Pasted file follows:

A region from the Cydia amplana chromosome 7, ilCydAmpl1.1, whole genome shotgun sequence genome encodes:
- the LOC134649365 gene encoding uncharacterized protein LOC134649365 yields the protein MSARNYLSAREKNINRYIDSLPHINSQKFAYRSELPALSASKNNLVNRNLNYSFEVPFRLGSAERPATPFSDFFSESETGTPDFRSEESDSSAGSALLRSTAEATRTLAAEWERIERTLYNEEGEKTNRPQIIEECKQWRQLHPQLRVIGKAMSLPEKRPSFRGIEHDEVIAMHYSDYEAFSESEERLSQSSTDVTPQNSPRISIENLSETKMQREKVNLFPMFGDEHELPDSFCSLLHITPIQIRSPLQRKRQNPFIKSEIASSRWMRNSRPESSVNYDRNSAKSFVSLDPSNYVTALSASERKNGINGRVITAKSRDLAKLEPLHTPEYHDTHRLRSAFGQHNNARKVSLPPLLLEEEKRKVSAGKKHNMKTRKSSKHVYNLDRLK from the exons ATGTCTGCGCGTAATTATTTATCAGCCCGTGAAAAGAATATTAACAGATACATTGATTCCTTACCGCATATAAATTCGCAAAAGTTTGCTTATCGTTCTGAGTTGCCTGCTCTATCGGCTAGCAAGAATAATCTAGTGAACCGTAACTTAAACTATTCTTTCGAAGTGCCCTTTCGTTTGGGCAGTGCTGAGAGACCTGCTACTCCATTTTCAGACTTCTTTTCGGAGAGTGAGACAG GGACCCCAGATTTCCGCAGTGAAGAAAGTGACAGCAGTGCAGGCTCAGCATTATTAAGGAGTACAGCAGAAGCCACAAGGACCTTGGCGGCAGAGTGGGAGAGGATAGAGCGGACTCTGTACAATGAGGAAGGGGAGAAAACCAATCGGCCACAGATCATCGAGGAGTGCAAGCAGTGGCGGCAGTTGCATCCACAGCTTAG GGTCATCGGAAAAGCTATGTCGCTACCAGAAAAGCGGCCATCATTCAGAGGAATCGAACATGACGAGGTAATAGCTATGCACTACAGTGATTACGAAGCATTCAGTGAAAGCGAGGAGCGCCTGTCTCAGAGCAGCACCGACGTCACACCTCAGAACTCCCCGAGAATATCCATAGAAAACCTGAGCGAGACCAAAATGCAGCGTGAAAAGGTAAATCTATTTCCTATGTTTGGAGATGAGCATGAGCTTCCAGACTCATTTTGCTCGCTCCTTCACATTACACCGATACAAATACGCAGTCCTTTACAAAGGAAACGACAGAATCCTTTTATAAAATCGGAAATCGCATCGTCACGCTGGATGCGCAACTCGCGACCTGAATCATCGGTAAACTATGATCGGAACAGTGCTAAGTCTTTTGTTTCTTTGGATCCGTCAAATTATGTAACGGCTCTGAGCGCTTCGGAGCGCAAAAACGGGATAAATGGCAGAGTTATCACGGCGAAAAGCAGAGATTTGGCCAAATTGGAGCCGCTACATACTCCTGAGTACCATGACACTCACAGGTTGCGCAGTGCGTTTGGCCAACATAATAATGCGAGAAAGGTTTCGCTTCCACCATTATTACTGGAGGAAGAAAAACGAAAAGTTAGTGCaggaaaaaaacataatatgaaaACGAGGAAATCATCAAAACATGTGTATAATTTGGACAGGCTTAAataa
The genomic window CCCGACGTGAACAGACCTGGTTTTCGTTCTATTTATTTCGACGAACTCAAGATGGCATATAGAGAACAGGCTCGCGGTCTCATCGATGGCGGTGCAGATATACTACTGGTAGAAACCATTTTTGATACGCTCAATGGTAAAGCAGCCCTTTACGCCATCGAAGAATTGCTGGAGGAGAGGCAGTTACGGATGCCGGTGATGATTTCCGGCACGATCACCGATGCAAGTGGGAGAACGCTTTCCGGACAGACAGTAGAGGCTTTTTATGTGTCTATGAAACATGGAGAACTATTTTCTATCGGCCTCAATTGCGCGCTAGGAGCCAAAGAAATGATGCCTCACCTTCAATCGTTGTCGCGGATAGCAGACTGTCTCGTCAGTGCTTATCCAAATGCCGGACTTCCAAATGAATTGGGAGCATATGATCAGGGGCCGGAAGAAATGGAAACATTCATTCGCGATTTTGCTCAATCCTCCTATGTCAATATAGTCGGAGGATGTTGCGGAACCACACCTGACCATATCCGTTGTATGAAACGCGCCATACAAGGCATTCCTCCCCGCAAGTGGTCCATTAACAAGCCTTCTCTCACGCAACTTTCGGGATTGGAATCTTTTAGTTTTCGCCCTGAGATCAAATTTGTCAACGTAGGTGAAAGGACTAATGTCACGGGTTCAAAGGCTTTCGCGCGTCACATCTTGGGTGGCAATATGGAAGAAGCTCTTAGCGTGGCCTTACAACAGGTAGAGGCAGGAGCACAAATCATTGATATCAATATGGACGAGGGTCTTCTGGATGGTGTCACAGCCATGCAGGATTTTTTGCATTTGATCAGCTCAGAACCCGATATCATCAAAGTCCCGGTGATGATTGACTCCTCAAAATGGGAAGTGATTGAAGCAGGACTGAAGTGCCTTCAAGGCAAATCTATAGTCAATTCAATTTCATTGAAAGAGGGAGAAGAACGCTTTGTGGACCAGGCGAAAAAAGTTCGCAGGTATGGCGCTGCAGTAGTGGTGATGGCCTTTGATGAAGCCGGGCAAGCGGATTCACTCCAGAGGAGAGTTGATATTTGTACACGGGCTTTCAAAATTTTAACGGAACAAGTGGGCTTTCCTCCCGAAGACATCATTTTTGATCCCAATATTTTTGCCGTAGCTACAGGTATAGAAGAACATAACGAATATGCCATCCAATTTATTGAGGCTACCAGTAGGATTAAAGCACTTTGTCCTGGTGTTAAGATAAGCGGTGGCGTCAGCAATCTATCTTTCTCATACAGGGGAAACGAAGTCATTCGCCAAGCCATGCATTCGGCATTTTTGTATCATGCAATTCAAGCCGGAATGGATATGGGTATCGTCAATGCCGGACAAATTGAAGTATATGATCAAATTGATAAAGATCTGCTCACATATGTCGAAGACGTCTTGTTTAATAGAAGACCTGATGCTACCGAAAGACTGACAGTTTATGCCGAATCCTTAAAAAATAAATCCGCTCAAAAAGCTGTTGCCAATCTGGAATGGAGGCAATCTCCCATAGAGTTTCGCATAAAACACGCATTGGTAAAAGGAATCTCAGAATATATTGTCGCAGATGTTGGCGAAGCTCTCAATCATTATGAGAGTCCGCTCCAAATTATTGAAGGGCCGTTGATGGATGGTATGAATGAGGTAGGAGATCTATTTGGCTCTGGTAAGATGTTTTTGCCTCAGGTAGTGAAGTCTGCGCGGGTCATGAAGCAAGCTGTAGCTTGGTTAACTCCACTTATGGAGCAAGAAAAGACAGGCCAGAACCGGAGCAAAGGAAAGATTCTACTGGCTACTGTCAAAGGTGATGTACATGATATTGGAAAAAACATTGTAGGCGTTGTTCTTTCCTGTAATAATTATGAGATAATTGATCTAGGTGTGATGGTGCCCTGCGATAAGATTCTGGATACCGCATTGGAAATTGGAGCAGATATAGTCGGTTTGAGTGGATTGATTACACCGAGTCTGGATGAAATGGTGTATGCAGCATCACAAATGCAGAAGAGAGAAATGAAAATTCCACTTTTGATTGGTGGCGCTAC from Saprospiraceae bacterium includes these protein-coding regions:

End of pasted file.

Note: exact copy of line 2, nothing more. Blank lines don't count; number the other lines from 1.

- the LOC134649365 gene encoding uncharacterized protein LOC134649365 yields the protein MSARNYLSAREKNINRYIDSLPHINSQKFAYRSELPALSASKNNLVNRNLNYSFEVPFRLGSAERPATPFSDFFSESETGTPDFRSEESDSSAGSALLRSTAEATRTLAAEWERIERTLYNEEGEKTNRPQIIEECKQWRQLHPQLRVIGKAMSLPEKRPSFRGIEHDEVIAMHYSDYEAFSESEERLSQSSTDVTPQNSPRISIENLSETKMQREKVNLFPMFGDEHELPDSFCSLLHITPIQIRSPLQRKRQNPFIKSEIASSRWMRNSRPESSVNYDRNSAKSFVSLDPSNYVTALSASERKNGINGRVITAKSRDLAKLEPLHTPEYHDTHRLRSAFGQHNNARKVSLPPLLLEEEKRKVSAGKKHNMKTRKSSKHVYNLDRLK from the exons ATGTCTGCGCGTAATTATTTATCAGCCCGTGAAAAGAATATTAACAGATACATTGATTCCTTACCGCATATAAATTCGCAAAAGTTTGCTTATCGTTCTGAGTTGCCTGCTCTATCGGCTAGCAAGAATAATCTAGTGAACCGTAACTTAAACTATTCTTTCGAAGTGCCCTTTCGTTTGGGCAGTGCTGAGAGACCTGCTACTCCATTTTCAGACTTCTTTTCGGAGAGTGAGACAG GGACCCCAGATTTCCGCAGTGAAGAAAGTGACAGCAGTGCAGGCTCAGCATTATTAAGGAGTACAGCAGAAGCCACAAGGACCTTGGCGGCAGAGTGGGAGAGGATAGAGCGGACTCTGTACAATGAGGAAGGGGAGAAAACCAATCGGCCACAGATCATCGAGGAGTGCAAGCAGTGGCGGCAGTTGCATCCACAGCTTAG GGTCATCGGAAAAGCTATGTCGCTACCAGAAAAGCGGCCATCATTCAGAGGAATCGAACATGACGAGGTAATAGCTATGCACTACAGTGATTACGAAGCATTCAGTGAAAGCGAGGAGCGCCTGTCTCAGAGCAGCACCGACGTCACACCTCAGAACTCCCCGAGAATATCCATAGAAAACCTGAGCGAGACCAAAATGCAGCGTGAAAAGGTAAATCTATTTCCTATGTTTGGAGATGAGCATGAGCTTCCAGACTCATTTTGCTCGCTCCTTCACATTACACCGATACAAATACGCAGTCCTTTACAAAGGAAACGACAGAATCCTTTTATAAAATCGGAAATCGCATCGTCACGCTGGATGCGCAACTCGCGACCTGAATCATCGGTAAACTATGATCGGAACAGTGCTAAGTCTTTTGTTTCTTTGGATCCGTCAAATTATGTAACGGCTCTGAGCGCTTCGGAGCGCAAAAACGGGATAAATGGCAGAGTTATCACGGCGAAAAGCAGAGATTTGGCCAAATTGGAGCCGCTACATACTCCTGAGTACCATGACACTCACAGGTTGCGCAGTGCGTTTGGCCAACATAATAATGCGAGAAAGGTTTCGCTTCCACCATTATTACTGGAGGAAGAAAAACGAAAAGTTAGTGCaggaaaaaaacataatatgaaaACGAGGAAATCATCAAAACATGTGTATAATTTGGACAGGCTTAAataa